Friday, March 7, 2014

Cooking with Beer... You're Welcome

If you know me, you know there are few things in this world I love more than cooking.

And if you guessed that one of those things are the Green Bay Packers, you'd be correct.

The other?


When not drinking wine or at a bar pounding Don Julio on the rocks with a splash of soda and lime juice, I'm looking for a good wheat beer.  And if the place I'm in has a cider beer or a dark, chocolate stout? I'm in heaven.

And if you've never cooked with beer, I highly suggest it.  I think Guinness is the easiest to cook with and it pairs ridiculously well with beef.  This is a "low and slow" braising dish that won't let you down flavor-wise.

Guinness Braised Beef

Slab of Beef to Braise (I used chuck - it's the 'shoulder' of the animal.  For a great overview of the Beef Primal Cuts, I suggest checking out's article here)
1 large onion, thinly sliced
1 bulb garlic, peeled
2 carrots, peeled and chopped
2 russet poatoes, peeled and chopped
1 pint, Guineess
2 cups beef stock
salt and pepper (to taste)
2 T. butter
2 T. olive oil

1. Preheat your oven to 225° (the key here is "low and slow")

2. Using beef that has been allowed to rest to room temperature for 15-20 minutes, rub that bad boy with olive oil and season with salt and pepper.  Rub your seasonings in on all sides.  Spend a lot of time on this. Pretend like it's your third date.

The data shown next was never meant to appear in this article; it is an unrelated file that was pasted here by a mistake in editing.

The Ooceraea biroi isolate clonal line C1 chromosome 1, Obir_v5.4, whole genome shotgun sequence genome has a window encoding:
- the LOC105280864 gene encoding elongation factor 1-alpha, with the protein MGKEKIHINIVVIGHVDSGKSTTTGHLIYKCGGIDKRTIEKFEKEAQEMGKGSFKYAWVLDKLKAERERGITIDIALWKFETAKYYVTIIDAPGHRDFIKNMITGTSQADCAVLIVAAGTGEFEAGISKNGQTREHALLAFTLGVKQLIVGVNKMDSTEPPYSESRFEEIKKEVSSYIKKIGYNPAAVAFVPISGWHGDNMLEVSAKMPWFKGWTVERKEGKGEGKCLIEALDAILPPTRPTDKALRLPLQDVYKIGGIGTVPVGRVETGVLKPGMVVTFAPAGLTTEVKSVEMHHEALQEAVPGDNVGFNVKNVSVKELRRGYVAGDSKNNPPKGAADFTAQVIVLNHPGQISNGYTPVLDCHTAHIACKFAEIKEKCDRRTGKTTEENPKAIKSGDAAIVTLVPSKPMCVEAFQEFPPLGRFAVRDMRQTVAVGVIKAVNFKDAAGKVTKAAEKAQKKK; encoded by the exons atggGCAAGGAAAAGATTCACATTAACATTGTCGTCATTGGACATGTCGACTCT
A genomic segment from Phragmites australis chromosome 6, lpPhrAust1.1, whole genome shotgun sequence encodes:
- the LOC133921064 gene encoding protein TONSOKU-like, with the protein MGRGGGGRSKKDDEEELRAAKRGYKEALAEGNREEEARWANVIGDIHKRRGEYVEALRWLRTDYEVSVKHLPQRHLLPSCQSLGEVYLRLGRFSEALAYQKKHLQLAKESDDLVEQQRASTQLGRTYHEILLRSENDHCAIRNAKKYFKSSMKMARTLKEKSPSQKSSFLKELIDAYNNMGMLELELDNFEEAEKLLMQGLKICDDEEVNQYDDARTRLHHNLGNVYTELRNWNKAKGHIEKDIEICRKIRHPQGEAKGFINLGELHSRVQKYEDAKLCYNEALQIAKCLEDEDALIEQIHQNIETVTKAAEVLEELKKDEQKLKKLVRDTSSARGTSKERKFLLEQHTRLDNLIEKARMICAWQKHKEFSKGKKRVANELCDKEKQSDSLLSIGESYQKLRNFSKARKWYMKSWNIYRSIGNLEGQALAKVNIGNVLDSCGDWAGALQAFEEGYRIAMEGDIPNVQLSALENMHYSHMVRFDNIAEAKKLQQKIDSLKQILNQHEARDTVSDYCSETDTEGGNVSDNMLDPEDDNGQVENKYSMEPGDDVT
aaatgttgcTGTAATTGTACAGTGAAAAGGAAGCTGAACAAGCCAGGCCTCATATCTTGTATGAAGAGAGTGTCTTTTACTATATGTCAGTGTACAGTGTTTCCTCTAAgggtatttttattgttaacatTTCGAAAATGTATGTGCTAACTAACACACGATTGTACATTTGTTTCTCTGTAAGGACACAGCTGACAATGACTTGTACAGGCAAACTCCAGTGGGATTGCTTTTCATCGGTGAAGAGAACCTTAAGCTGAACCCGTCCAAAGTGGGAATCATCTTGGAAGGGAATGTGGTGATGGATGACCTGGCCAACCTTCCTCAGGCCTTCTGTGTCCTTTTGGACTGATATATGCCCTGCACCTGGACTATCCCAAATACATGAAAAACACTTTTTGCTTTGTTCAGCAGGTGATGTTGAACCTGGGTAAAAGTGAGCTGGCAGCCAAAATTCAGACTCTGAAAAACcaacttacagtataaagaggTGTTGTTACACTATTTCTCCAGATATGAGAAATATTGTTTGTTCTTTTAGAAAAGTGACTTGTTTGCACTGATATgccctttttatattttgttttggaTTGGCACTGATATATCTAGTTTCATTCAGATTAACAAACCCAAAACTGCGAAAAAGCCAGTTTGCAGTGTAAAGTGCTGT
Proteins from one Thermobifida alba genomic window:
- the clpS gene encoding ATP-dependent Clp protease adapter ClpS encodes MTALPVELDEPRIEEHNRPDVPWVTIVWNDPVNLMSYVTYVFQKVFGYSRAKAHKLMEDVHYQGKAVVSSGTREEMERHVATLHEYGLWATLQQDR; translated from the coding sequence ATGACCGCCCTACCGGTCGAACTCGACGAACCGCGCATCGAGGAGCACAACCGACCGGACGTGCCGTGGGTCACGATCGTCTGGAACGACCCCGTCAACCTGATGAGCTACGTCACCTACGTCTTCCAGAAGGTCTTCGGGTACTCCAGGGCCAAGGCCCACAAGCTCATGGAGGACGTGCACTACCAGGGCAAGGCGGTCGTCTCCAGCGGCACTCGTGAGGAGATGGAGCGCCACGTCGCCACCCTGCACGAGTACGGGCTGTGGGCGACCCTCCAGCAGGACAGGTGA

3. Heat a dutch oven (or oven-proof roasting pot) to high heat and drop in butter and olive oil.

4. Brown meat on all sides, allowing to sear.  If you're freaking out that bits are sticking to the bottom of your dish, don't. They're flavorbits known as sucs and not only will they release from the bottom of your pan during your hours to cook time, they'll provide additional and awesome flavor to the dish.  Once all sides are good and brown, remove from the dish and set aside on a plate.

5. Reduce heat on your pot to medium and add sliced onions.  Stir around using a wooden spoon.  Chances are some of the sucs will release from the bottom of the pan as you stir and scrape.  Allow the onions to get soft.  Add in your peeled garlic and stir.

6. Once the onions are soft and the garlic has been cooking for about 3-4 minutes, add in your Guinness and beef stock.  Probably it'd be a good idea to take a swig from the Guinness just to make sure it's good enough to add to your dish.

7.  Allow the pot to come to a boil and add in your browned beef as well as any juices that have collected on the plate.  Allow to simmer for a few minutes, scooping some of the onions over the beef.

8. Cover your pot and place in the preheated 225° oven for 7 hours. My roast was about 3.5 pounds.   Every 90 minutes or so, I'd take the lid off and rotate the beef around to make sure all sides were hanging out in the juice nicely.

9. When there is about 90 minutes left, add in your carrots and potatoes.

10.  At the end of the full cook time, take your beef out to rest on a cutting board.  Mine started falling apart so it got a little messy.   Allow to rest for 10 minutes and shred.  I started off slicing, but soon realized the meat was falling apart  on its own, so shredding with a couple of forks worked just fine.